The influences of the diameter (size) of single-walled carbon nanotubes (SWCNTs) and the temperature on the viscosity of water confined in SWCNTs are investigated by an "Eyring-MD" (molecular dynamics) method. The results suggest that the relative viscosity of the confined water increases with increasing diameter and temperature, whereas the size-dependent trend of the relative viscosity is almost independent of the temperature. Based on the computational results, a fitting formula is proposed to calculate the size- and temperature- dependent water viscosity, which is useful for the computation on the nanoflow. To demonstrate the rationality of the calculated relative viscosity, the relative amount of the hydrogen bonds of water confined in SWCNTs is also computed. The results of the relative amount of the hydrogen bonds exhibit similar profiles with the curves of the relative viscosity. The present results should be instructive for understanding the coupling effect of the size and the temperature at the nanoscale.

Introduction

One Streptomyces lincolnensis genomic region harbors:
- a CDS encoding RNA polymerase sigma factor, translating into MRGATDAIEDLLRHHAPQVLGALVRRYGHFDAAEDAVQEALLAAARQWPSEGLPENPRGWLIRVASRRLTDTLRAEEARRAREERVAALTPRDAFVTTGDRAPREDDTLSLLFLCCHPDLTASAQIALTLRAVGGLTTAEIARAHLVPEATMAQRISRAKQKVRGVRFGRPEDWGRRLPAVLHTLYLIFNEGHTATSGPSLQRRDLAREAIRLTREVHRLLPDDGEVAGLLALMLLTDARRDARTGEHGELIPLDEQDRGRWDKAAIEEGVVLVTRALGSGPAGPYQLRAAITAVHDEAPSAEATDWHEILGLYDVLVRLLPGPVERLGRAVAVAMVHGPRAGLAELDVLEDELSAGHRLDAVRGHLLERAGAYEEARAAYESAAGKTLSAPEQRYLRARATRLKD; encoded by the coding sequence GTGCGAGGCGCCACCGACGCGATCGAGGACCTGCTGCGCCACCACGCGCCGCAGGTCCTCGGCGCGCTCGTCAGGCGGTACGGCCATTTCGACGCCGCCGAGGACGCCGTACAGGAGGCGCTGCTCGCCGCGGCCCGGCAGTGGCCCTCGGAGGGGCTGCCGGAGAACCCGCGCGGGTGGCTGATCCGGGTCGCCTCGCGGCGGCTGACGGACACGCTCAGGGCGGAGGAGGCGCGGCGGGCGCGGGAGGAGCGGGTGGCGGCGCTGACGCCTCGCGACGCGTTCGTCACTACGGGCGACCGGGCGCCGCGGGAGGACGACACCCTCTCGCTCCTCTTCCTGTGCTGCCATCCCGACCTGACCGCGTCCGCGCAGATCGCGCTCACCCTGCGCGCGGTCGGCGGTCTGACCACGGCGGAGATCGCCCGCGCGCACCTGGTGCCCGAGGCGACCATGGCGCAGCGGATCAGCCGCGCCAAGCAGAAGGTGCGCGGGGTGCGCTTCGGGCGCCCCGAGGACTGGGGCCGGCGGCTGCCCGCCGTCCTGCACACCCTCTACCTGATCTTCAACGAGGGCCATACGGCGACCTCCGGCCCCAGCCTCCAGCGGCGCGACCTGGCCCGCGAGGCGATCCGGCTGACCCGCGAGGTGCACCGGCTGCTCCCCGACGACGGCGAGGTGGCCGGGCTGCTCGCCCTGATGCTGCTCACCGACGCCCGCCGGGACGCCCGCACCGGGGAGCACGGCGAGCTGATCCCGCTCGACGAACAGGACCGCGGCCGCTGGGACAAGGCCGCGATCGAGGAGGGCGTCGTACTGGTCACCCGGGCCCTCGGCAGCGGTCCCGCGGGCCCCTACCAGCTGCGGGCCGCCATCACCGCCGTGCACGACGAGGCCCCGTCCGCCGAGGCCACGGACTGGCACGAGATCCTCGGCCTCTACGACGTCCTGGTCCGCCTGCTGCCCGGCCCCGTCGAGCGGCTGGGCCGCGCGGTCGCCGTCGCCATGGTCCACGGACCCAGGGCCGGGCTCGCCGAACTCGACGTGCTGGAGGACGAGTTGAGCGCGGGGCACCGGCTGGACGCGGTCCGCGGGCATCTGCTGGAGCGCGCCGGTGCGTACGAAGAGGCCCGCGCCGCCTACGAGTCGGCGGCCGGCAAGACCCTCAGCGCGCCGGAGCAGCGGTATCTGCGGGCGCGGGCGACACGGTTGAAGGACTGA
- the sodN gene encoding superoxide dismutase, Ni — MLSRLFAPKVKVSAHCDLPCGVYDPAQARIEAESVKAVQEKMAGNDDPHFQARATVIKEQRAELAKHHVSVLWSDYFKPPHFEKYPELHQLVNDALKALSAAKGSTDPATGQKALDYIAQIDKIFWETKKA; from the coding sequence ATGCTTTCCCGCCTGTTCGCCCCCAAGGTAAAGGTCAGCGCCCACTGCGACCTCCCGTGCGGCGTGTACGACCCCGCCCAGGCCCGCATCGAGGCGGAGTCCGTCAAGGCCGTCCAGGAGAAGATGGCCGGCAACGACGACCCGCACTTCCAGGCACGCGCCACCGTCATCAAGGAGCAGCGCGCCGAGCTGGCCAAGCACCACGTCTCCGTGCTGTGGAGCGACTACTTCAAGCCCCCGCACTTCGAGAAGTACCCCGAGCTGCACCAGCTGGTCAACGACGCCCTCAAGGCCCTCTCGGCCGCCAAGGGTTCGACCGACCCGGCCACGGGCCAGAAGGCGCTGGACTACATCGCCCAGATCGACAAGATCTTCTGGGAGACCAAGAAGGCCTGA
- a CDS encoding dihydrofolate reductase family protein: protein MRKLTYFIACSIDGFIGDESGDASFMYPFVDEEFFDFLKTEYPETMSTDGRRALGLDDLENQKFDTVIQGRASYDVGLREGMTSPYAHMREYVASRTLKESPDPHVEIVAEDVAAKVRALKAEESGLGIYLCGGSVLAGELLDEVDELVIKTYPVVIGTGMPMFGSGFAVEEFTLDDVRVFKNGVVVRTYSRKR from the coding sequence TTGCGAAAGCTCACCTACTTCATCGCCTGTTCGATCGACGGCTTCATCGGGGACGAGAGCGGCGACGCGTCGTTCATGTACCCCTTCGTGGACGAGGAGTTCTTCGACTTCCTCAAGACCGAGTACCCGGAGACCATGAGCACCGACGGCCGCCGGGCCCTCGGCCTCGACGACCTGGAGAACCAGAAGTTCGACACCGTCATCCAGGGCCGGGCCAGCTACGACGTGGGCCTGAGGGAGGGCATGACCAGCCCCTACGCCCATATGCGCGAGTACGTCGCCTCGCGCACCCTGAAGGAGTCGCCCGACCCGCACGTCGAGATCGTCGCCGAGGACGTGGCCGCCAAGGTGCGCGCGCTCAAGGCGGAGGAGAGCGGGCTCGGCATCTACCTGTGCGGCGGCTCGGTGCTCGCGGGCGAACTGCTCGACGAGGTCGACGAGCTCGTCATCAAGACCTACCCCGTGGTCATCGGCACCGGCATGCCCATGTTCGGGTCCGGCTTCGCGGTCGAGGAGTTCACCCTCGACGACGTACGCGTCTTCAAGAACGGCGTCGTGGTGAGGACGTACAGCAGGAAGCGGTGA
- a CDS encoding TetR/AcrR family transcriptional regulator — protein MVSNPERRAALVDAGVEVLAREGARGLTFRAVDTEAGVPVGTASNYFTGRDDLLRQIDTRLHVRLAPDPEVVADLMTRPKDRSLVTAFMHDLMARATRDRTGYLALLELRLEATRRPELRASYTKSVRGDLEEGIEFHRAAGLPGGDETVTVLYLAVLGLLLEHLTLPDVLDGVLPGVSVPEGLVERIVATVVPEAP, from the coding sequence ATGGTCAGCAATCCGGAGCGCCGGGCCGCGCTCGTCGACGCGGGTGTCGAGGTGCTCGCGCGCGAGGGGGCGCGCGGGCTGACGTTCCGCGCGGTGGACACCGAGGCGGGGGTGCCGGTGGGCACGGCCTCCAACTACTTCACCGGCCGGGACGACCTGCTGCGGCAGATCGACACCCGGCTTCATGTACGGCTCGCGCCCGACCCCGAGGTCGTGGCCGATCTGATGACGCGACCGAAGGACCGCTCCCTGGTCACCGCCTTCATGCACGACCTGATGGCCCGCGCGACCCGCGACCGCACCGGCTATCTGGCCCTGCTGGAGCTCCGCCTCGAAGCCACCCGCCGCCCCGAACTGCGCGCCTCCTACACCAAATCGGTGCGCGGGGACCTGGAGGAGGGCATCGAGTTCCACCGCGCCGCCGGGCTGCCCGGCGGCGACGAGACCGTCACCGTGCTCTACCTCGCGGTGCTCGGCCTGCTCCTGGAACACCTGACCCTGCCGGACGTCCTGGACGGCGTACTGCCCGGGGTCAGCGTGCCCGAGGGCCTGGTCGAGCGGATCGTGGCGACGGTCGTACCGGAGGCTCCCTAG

Water conduction through single-walled carbon nanotubes (SWCNTs) has been paid much attention in recent years [1–5]. It is a significant topic for studying and designing the nanodevices such as the nanochannel for drug delivery and the membrane for water desalination [6–8]. The previous studies have revealed that the flow behavior of water at the nanoscale strongly depends on the characteristic length of nanochannel [9–12], which implies that the classical continuum theory for the macroscopic fluid may be no longer applicable for the fluid confined in nanochannels. Hence, many researches focused on the unique feature of the confined fluid and its relationship with the continuum fluid [9–13]. In classical continuum theory, the viscosity is an essential transport property and thereby has been extensively measured and computed [14, 15]. The previous results have identified that the water viscosity relies on the temperature and the characteristic length of the nanochannel [9, 12–15]. So far, the viscosity of fluids in nanoconfinement on a scale comparable to the molecular diameter is seldom explored owing to the extremely small scale on which the transport properties are difficult to be captured by experiments and the intrinsic limitations of the existing computational methods in the MD simulations [16–18]. This restricts the application of the classical continuum theory to the nanoflows.